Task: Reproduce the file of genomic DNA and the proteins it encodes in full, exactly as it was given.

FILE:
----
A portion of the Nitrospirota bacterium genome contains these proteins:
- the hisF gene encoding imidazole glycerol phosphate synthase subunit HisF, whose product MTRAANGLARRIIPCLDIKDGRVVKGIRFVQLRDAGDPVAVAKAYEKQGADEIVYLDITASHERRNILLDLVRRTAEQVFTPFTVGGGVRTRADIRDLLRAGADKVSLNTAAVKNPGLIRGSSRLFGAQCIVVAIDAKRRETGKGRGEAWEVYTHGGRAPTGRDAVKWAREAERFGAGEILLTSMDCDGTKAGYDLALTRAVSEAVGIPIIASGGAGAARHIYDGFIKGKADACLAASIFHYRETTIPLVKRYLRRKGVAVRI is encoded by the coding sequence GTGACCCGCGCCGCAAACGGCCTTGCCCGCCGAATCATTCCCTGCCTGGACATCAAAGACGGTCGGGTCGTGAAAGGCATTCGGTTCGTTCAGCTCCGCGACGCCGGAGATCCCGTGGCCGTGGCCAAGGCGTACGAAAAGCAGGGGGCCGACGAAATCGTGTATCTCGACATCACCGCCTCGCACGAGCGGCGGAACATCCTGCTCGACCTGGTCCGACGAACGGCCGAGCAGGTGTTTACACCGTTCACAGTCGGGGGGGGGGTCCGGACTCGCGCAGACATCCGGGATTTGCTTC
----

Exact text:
A portion of the Nitrospirota bacterium genome contains these proteins:
- the hisF gene encoding imidazole glycerol phosphate synthase subunit HisF, whose product MTRAANGLARRIIPCLDIKDGRVVKGIRFVQLRDAGDPVAVAKAYEKQGADEIVYLDITASHERRNILLDLVRRTAEQVFTPFTVGGGVRTRADIRDLLRAGADKVSLNTAAVKNPGLIRGSSRLFGAQCIVVAIDAKRRETGKGRGEAWEVYTHGGRAPTGRDAVKWAREAERFGAGEILLTSMDCDGTKAGYDLALTRAVSEAVGIPIIASGGAGAARHIYDGFIKGKADACLAASIFHYRETTIPLVKRYLRRKGVAVRI is encoded by the coding sequence GTGACCCGCGCCGCAAACGGCCTTGCCCGCCGAATCATTCCCTGCCTGGACATCAAAGACGGTCGGGTCGTGAAAGGCATTCGGTTCGTTCAGCTCCGCGACGCCGGAGATCCCGTGGCCGTGGCCAAGGCGTACGAAAAGCAGGGGGCCGACGAAATCGTGTATCTCGACATCACCGCCTCGCACGAGCGGCGGAACATCCTGCTCGACCTGGTCCGACGAACGGCCGAGCAGGTGTTTACACCGTTCACAGTCGGGGGGGGGGTCCGGACTCGCGCAGACATCCGGGATTTGCTTC